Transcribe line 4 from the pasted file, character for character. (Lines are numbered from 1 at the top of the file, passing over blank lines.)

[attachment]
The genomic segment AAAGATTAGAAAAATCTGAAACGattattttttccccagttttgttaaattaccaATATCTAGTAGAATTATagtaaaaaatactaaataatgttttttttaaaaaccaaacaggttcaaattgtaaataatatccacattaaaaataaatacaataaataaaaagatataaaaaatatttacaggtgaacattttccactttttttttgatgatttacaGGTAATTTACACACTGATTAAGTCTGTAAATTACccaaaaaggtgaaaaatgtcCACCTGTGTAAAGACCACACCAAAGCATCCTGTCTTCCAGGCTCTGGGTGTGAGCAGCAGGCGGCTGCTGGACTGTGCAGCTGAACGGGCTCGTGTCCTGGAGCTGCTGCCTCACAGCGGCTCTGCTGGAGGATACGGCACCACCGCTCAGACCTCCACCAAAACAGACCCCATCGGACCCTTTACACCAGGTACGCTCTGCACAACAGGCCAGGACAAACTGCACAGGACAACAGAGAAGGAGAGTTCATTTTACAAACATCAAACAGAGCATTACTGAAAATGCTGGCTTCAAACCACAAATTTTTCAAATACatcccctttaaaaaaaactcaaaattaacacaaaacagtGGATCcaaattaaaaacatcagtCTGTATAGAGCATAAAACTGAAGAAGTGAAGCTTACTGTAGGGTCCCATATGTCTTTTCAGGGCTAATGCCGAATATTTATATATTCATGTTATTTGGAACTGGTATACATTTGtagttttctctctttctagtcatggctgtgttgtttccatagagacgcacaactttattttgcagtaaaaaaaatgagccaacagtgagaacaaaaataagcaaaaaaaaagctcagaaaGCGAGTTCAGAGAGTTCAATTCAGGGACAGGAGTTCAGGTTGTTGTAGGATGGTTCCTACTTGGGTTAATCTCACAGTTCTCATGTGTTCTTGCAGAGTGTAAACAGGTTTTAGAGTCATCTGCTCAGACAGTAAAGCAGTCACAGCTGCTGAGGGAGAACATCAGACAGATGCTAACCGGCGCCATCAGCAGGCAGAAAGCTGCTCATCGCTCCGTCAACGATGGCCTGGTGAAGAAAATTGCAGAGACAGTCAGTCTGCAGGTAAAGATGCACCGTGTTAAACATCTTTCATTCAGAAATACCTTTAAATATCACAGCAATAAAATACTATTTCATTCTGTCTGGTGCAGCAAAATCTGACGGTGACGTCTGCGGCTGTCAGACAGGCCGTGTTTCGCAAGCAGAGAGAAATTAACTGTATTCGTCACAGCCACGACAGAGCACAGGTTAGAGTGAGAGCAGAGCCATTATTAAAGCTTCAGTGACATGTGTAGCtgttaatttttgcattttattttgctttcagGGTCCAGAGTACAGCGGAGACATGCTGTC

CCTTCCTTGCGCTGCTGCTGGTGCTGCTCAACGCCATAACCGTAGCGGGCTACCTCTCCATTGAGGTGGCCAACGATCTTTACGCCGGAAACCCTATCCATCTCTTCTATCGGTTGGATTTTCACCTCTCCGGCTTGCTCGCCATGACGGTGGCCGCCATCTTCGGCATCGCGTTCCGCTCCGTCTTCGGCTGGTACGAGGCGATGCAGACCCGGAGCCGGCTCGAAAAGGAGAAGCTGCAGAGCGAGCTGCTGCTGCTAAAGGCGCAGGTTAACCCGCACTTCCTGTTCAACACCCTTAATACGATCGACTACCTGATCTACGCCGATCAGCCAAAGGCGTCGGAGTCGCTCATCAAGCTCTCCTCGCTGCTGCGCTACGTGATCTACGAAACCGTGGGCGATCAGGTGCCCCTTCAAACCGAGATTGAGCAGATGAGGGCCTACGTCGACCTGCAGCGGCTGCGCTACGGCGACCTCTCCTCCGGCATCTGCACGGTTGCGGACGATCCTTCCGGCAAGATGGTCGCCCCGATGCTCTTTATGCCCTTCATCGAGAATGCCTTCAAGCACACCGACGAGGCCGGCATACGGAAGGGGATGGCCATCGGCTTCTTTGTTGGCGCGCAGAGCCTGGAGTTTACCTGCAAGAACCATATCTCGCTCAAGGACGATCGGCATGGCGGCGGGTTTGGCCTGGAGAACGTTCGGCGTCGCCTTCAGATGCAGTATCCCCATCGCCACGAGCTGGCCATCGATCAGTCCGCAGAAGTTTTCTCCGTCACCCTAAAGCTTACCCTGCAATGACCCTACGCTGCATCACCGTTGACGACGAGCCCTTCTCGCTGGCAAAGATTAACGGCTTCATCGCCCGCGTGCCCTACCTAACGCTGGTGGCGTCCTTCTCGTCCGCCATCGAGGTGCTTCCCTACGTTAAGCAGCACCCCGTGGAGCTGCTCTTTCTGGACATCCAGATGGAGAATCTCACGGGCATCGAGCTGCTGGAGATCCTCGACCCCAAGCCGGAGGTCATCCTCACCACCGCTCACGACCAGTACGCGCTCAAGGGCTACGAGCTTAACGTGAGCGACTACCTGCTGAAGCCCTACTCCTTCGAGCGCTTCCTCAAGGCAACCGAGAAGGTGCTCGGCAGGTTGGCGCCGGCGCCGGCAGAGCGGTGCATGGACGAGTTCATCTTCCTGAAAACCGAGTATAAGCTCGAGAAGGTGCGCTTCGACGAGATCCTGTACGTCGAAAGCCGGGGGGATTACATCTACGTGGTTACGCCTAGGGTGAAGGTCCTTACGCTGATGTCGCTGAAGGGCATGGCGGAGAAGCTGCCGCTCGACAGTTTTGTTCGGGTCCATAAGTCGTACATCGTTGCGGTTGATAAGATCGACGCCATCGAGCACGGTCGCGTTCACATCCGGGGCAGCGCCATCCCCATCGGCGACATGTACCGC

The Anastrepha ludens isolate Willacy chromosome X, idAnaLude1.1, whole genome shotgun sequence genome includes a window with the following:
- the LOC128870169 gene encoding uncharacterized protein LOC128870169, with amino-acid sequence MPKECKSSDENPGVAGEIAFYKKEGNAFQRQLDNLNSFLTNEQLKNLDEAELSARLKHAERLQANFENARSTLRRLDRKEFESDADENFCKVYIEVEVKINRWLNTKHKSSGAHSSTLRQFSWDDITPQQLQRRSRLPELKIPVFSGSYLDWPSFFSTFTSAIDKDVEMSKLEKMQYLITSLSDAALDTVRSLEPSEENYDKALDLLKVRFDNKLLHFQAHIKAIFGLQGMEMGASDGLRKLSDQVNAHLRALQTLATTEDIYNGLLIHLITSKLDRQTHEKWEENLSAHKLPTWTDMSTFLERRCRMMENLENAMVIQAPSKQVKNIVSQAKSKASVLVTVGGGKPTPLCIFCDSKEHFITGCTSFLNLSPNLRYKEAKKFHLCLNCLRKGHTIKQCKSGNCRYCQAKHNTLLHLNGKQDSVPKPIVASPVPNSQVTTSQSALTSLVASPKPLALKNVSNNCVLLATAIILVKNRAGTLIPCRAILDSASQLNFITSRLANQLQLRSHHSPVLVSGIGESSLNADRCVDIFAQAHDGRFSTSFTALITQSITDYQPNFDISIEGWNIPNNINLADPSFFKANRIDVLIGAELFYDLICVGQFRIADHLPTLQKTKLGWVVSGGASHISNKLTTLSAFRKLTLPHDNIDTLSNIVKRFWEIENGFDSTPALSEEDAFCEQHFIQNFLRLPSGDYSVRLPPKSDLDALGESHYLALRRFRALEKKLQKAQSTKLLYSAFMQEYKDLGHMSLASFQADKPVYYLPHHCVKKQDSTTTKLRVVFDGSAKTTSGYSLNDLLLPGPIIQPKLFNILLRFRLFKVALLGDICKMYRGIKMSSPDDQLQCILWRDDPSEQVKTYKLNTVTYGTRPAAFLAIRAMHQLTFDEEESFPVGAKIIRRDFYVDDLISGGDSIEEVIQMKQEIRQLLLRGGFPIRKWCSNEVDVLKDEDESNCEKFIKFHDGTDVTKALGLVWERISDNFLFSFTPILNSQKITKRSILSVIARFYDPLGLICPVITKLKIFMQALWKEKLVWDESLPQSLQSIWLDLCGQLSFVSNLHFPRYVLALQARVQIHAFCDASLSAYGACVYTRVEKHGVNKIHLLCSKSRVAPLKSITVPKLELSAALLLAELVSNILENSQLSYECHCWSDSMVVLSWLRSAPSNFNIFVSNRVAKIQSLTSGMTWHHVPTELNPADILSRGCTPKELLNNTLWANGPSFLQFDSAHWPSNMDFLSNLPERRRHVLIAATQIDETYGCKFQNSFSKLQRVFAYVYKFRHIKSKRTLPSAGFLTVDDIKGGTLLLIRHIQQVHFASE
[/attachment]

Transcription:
- the LOC128870169 gene encoding uncharacterized protein LOC128870169, with amino-acid sequence MPKECKSSDENPGVAGEIAFYKKEGNAFQRQLDNLNSFLTNEQLKNLDEAELSARLKHAERLQANFENARSTLRRLDRKEFESDADENFCKVYIEVEVKINRWLNTKHKSSGAHSSTLRQFSWDDITPQQLQRRSRLPELKIPVFSGSYLDWPSFFSTFTSAIDKDVEMSKLEKMQYLITSLSDAALDTVRSLEPSEENYDKALDLLKVRFDNKLLHFQAHIKAIFGLQGMEMGASDGLRKLSDQVNAHLRALQTLATTEDIYNGLLIHLITSKLDRQTHEKWEENLSAHKLPTWTDMSTFLERRCRMMENLENAMVIQAPSKQVKNIVSQAKSKASVLVTVGGGKPTPLCIFCDSKEHFITGCTSFLNLSPNLRYKEAKKFHLCLNCLRKGHTIKQCKSGNCRYCQAKHNTLLHLNGKQDSVPKPIVASPVPNSQVTTSQSALTSLVASPKPLALKNVSNNCVLLATAIILVKNRAGTLIPCRAILDSASQLNFITSRLANQLQLRSHHSPVLVSGIGESSLNADRCVDIFAQAHDGRFSTSFTALITQSITDYQPNFDISIEGWNIPNNINLADPSFFKANRIDVLIGAELFYDLICVGQFRIADHLPTLQKTKLGWVVSGGASHISNKLTTLSAFRKLTLPHDNIDTLSNIVKRFWEIENGFDSTPALSEEDAFCEQHFIQNFLRLPSGDYSVRLPPKSDLDALGESHYLALRRFRALEKKLQKAQSTKLLYSAFMQEYKDLGHMSLASFQADKPVYYLPHHCVKKQDSTTTKLRVVFDGSAKTTSGYSLNDLLLPGPIIQPKLFNILLRFRLFKVALLGDICKMYRGIKMSSPDDQLQCILWRDDPSEQVKTYKLNTVTYGTRPAAFLAIRAMHQLTFDEEESFPVGAKIIRRDFYVDDLISGGDSIEEVIQMKQEIRQLLLRGGFPIRKWCSNEVDVLKDEDESNCEKFIKFHDGTDVTKALGLVWERISDNFLFSFTPILNSQKITKRSILSVIARFYDPLGLICPVITKLKIFMQALWKEKLVWDESLPQSLQSIWLDLCGQLSFVSNLHFPRYVLALQARVQIHAFCDASLSAYGACVYTRVEKHGVNKIHLLCSKSRVAPLKSITVPKLELSAALLLAELVSNILENSQLSYECHCWSDSMVVLSWLRSAPSNFNIFVSNRVAKIQSLTSGMTWHHVPTELNPADILSRGCTPKELLNNTLWANGPSFLQFDSAHWPSNMDFLSNLPERRRHVLIAATQIDETYGCKFQNSFSKLQRVFAYVYKFRHIKSKRTLPSAGFLTVDDIKGGTLLLIRHIQQVHFASE